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Second Circuit Once Again Hears Appeal In U.S. V. Hoskins

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To call U.S. v. Hoskins a long-drawn out Foreign Corrupt Practices Act enforcement action would be an understatement.

In 2013, the DOJ criminally charged Lawrence Hoskins (a United Kingdom national and former senior vice president for the Asia region for France-based Alstom) with conspiracy to violate the FCPA’s anti-bribery provisions among other charges. (See here for the prior post). The conduct at issue alleged occurred between 2002 and 2004.

Unlike certain of his co-defendants who pleaded guilty, Hoskins put the DOJ to its burden of proof and at the trial court level argued in a motion to dismiss that the FCPA charges should be dismissed “on the basis that [the indictment] charges a legally invalid theory that he could be criminally liable for conspiracy to violate the FCPA even if the evidence does not establish that he was subject to criminal liability as a principal, by being an “agent” of a “domestic concern.” (See here for the prior post).

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Motion To Dismiss Argues That The DOJ’s Case “Continues The Worrisome Trend By The DOJ To Stretch The Reach Of The United States’ Criminal Statutes Beyond Congress’ Intent In An Attempt To Police The World”

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As highlighted in this prior post, in 2019 Daisy Rafoi-Bleuler (a citizen of Switzerland and partner in a Swiss Wealth Management firm) became the latest individual to be criminally charged with Foreign Corrupt Practices Act offenses for allegedly directing bribes to various individuals at Venezuela’s state-owned and state-controlled energy company, PDVSA.

According to the DOJ, Rafoi opened Swiss bank accounts and facilitated financial transactions for various co-conspirators to help facilitate the bribery scheme.

As highlighted in this post, in late October 2020, Rafoi-Bleuler (through her counsel Matthew Reinhard, Andrew Wise, and Margot Laporte at Miller & Chevalier) filed a motion to dismiss the criminal charges against her.

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Ng Files Motion To Dismiss

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As highlighted in this prior post, in November 2018 the DOJ criminally charged former Goldman Sachs executives Tim Leissner and Ng Chong Hwa (Roger Ng) (along with Low Taek Jho – Jho Low) with Foreign Corrupt Practices Act offenses for paying bribes to various Malaysian and Abu Dhabi officials in connection with 1Malaysia Development Berhad (1MDB), Malaysia’s state-owned and state-controlled investment development company.

Leissner pleaded guilty and in October Goldman Sachs resolved a net $1.66 billion FCPA enforcement action based on the same conduct. (See additional posts here and here).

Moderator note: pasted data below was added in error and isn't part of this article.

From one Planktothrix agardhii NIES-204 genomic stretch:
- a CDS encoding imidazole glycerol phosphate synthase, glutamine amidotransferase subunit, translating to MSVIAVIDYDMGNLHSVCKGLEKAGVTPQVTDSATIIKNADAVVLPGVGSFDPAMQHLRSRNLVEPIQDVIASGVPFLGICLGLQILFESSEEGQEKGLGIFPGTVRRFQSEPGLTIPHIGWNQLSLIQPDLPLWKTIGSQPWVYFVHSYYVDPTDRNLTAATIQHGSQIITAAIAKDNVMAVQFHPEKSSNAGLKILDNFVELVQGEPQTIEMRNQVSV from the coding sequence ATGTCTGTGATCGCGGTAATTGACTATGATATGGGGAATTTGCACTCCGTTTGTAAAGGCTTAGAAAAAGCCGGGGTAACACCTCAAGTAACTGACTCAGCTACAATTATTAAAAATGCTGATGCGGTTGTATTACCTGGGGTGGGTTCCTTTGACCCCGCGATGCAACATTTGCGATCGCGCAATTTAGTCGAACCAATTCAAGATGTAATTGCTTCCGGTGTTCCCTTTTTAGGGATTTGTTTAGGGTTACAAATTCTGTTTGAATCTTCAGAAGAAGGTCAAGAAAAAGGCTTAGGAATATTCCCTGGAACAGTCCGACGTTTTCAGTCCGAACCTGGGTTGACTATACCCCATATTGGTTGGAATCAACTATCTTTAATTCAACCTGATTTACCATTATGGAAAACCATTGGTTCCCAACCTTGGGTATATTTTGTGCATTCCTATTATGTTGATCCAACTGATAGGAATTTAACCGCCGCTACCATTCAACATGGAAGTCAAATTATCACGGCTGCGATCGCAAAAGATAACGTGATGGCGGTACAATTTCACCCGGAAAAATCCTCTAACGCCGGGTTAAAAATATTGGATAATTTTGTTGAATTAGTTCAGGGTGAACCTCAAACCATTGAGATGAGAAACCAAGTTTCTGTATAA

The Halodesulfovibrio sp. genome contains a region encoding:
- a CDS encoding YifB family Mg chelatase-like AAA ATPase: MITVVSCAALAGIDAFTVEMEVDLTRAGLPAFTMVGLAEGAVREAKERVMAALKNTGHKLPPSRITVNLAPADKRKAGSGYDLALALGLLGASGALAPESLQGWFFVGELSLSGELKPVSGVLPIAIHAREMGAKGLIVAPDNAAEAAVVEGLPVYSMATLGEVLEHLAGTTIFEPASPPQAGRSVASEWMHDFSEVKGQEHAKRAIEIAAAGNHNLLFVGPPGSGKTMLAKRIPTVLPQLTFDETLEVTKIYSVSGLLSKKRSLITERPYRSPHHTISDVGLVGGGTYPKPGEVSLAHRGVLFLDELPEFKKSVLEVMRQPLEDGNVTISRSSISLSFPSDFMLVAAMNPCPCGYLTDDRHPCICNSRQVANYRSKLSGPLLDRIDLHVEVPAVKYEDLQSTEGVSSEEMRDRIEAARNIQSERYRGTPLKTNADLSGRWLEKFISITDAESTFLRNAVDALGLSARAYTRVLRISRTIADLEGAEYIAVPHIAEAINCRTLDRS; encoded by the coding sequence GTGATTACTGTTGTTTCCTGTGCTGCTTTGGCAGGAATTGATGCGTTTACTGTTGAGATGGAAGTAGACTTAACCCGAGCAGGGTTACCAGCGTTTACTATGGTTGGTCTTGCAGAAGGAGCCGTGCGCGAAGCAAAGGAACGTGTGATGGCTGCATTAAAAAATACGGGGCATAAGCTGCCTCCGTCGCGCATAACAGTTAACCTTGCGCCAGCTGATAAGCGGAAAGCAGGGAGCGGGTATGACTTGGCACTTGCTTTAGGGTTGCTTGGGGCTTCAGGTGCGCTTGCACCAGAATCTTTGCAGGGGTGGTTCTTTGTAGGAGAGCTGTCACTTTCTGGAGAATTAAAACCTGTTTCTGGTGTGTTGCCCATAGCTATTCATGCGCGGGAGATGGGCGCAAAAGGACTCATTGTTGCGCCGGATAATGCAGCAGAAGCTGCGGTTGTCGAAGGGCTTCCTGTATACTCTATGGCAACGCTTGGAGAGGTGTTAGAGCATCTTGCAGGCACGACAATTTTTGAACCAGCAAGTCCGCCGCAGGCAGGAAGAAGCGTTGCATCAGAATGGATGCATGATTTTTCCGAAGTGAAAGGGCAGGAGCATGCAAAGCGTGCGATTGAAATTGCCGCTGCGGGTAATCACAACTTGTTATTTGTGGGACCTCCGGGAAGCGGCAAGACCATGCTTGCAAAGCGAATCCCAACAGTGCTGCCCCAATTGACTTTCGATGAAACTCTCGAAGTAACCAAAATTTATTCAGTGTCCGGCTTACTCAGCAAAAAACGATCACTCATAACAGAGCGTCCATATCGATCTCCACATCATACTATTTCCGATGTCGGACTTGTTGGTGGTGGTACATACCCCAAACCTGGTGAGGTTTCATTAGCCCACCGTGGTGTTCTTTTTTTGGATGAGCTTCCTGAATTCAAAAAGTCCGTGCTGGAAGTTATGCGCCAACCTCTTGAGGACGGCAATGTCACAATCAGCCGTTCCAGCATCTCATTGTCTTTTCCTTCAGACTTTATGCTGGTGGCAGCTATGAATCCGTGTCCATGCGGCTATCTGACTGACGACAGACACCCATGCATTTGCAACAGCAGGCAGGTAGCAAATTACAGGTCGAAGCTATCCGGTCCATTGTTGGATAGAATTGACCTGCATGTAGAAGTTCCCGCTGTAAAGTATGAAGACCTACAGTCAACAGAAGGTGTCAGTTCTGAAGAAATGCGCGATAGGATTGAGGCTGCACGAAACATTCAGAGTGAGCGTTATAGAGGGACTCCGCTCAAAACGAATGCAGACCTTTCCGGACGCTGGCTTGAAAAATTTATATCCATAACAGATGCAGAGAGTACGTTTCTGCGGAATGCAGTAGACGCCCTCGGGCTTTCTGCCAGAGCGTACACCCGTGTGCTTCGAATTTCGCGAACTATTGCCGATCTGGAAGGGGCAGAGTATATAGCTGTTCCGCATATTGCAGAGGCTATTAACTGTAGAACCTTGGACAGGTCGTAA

Ng is mounting a defense and recently filed this motion to dismiss (an entire section of which is redacted). As highlighted below, Ng argues that the DOJ’s case against him suffers from several factual errors and legal deficiencies. Ng also suggests that the DOJ scripted Leissner’s guilty plea and that Goldman’s DPA was entered into for reasons of risk aversion and otherwise compromises his ability to defend himself.

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DOJ Files Brief In Another Second Circuit Appeal In The Hoskins Matter

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Why?

That was the question posed in this March when the DOJ filed a notice of appeal to the Second Circuit of Judge Janet Bond Arterton’s February 26th grant of Lawrence Hoskins’s motion for acquittal on the seven FCPA charges he was convicted of by the jury. (See here for the prior post. As noted in the post, Judge Arterton denied Hoskin’s motion for acquittal on the five money laundering charges he was convicted of by the jury).

As highlighted in this post, thereafter Judge Arterton significantly rejected the DOJ’s 7-9 year sentencing recommendation on the money laundering charges and sentenced Hoskins to approximately one year in federal prison. Even if the Second Circuit would overturn Judge Arterton’s acquittal (a process that would likely take a few years given that the last Second Circuit appeal in Hoskins matter took approximately two years), Judge Arterton already ruled on February 26th that Hoskins’s motion for a new trial was conditionally granted if her judgment of acquittal was later vacated or reversed on appeal.

Nevertheless, the DOJ is plowing ahead with its appeal as it filed this brief earlier this week.

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SEC’s Recent FCPA Complaint May Reveal Benefits Of Company Compliance But Pleadings May Be Deficient

Analysis

A guest post from Arnall Golden Gregory LLP attorneys Cory Kirchert and Adriaen Morse. Previously both Kirchert and Morse were Senior Counsel in the SEC’s Enforcement Division.

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Introduction

The U.S. Securities and Exchange Commission (“SEC”) recently filed a case alleging violations of the anti-bribery provisions of U.S. securities laws that raises more questions than it answers. As most practitioners in this area know, press releases (or “litigation releases”) that accompany the announcement of new enforcement cases often discuss a company’s cooperation, in particular when the case came to the SEC’s attention via company self-disclosure or when the SEC wishes to signal that the company’s cooperation contributed to a low penalty or no penalty.

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